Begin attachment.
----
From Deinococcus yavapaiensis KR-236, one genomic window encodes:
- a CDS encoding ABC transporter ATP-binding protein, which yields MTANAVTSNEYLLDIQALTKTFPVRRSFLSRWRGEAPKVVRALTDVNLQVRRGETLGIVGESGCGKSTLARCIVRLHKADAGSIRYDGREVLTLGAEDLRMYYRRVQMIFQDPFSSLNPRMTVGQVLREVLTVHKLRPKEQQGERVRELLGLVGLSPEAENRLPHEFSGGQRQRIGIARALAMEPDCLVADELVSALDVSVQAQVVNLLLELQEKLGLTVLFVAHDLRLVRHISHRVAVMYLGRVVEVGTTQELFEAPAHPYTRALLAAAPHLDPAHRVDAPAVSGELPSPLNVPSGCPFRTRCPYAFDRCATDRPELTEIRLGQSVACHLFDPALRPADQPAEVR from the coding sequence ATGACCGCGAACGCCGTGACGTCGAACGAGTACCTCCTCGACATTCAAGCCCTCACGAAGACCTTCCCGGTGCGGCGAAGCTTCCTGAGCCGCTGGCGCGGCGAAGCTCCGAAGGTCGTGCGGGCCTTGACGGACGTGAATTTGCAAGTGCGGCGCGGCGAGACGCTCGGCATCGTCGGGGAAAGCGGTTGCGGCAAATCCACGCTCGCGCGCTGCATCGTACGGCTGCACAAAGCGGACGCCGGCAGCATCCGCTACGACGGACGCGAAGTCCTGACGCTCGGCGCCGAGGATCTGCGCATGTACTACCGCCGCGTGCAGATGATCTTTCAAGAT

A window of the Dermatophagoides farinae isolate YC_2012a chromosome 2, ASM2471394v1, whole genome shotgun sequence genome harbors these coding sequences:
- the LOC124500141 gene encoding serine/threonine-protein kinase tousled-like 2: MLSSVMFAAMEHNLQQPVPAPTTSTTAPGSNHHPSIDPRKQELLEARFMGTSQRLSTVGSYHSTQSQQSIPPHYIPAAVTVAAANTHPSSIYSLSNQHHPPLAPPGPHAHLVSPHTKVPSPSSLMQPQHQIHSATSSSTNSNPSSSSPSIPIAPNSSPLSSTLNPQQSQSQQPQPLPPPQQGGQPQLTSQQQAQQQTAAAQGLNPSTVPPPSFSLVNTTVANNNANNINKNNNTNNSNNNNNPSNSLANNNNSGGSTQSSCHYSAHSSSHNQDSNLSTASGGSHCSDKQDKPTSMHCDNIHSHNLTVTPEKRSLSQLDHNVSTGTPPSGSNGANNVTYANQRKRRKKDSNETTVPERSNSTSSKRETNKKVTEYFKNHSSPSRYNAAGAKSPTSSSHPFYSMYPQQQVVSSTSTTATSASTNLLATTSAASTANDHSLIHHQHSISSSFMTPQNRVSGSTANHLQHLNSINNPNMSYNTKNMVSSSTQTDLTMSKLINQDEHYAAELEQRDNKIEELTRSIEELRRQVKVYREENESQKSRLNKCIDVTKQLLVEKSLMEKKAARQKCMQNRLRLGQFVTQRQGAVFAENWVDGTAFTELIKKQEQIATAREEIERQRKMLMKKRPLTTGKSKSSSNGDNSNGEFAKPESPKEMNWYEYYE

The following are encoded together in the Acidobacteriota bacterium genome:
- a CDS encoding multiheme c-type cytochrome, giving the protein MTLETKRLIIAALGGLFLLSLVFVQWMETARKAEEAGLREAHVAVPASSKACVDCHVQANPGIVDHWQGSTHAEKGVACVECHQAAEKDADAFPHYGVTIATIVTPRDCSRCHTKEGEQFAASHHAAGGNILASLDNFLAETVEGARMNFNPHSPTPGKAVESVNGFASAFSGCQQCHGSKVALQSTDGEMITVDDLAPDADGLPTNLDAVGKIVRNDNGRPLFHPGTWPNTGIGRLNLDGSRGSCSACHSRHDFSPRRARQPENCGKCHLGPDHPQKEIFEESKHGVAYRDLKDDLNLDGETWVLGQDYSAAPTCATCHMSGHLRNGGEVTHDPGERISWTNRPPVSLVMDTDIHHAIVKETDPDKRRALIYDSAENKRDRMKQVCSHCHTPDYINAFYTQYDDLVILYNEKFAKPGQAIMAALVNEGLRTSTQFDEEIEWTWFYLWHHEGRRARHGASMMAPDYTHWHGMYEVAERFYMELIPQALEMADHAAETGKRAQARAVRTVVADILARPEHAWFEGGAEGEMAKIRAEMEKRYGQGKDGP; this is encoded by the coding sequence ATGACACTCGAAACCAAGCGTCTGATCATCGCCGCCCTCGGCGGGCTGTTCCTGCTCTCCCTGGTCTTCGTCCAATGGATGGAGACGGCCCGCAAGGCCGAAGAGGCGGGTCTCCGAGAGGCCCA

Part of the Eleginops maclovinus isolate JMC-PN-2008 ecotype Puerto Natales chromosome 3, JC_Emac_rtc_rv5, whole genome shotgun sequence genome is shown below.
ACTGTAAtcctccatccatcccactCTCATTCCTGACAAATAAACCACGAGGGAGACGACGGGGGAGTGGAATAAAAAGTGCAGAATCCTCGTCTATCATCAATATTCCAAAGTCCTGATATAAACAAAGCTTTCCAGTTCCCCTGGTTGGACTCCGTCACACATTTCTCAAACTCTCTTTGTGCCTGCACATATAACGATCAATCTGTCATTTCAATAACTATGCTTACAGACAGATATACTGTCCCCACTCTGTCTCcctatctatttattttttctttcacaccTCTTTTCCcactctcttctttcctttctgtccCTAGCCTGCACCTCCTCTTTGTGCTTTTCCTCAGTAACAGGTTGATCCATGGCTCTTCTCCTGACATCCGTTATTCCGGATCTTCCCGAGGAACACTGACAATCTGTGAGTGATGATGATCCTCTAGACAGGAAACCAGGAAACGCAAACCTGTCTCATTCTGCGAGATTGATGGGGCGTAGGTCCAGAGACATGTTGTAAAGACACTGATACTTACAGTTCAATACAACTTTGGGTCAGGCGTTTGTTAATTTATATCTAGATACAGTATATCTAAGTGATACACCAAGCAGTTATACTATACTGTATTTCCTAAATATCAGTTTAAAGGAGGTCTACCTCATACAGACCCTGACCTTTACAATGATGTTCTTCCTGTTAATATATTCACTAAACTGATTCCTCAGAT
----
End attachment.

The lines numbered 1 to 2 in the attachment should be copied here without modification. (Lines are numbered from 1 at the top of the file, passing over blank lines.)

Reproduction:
From Deinococcus yavapaiensis KR-236, one genomic window encodes:
- a CDS encoding ABC transporter ATP-binding protein, which yields MTANAVTSNEYLLDIQALTKTFPVRRSFLSRWRGEAPKVVRALTDVNLQVRRGETLGIVGESGCGKSTLARCIVRLHKADAGSIRYDGREVLTLGAEDLRMYYRRVQMIFQDPFSSLNPRMTVGQVLREVLTVHKLRPKEQQGERVRELLGLVGLSPEAENRLPHEFSGGQRQRIGIARALAMEPDCLVADELVSALDVSVQAQVVNLLLELQEKLGLTVLFVAHDLRLVRHISHRVAVMYLGRVVEVGTTQELFEAPAHPYTRALLAAAPHLDPAHRVDAPAVSGELPSPLNVPSGCPFRTRCPYAFDRCATDRPELTEIRLGQSVACHLFDPALRPADQPAEVR from the coding sequence ATGACCGCGAACGCCGTGACGTCGAACGAGTACCTCCTCGACATTCAAGCCCTCACGAAGACCTTCCCGGTGCGGCGAAGCTTCCTGAGCCGCTGGCGCGGCGAAGCTCCGAAGGTCGTGCGGGCCTTGACGGACGTGAATTTGCAAGTGCGGCGCGGCGAGACGCTCGGCATCGTCGGGGAAAGCGGTTGCGGCAAATCCACGCTCGCGCGCTGCATCGTACGGCTGCACAAAGCGGACGCCGGCAGCATCCGCTACGACGGACGCGAAGTCCTGACGCTCGGCGCCGAGGATCTGCGCATGTACTACCGCCGCGTGCAGATGATCTTTCAAGAT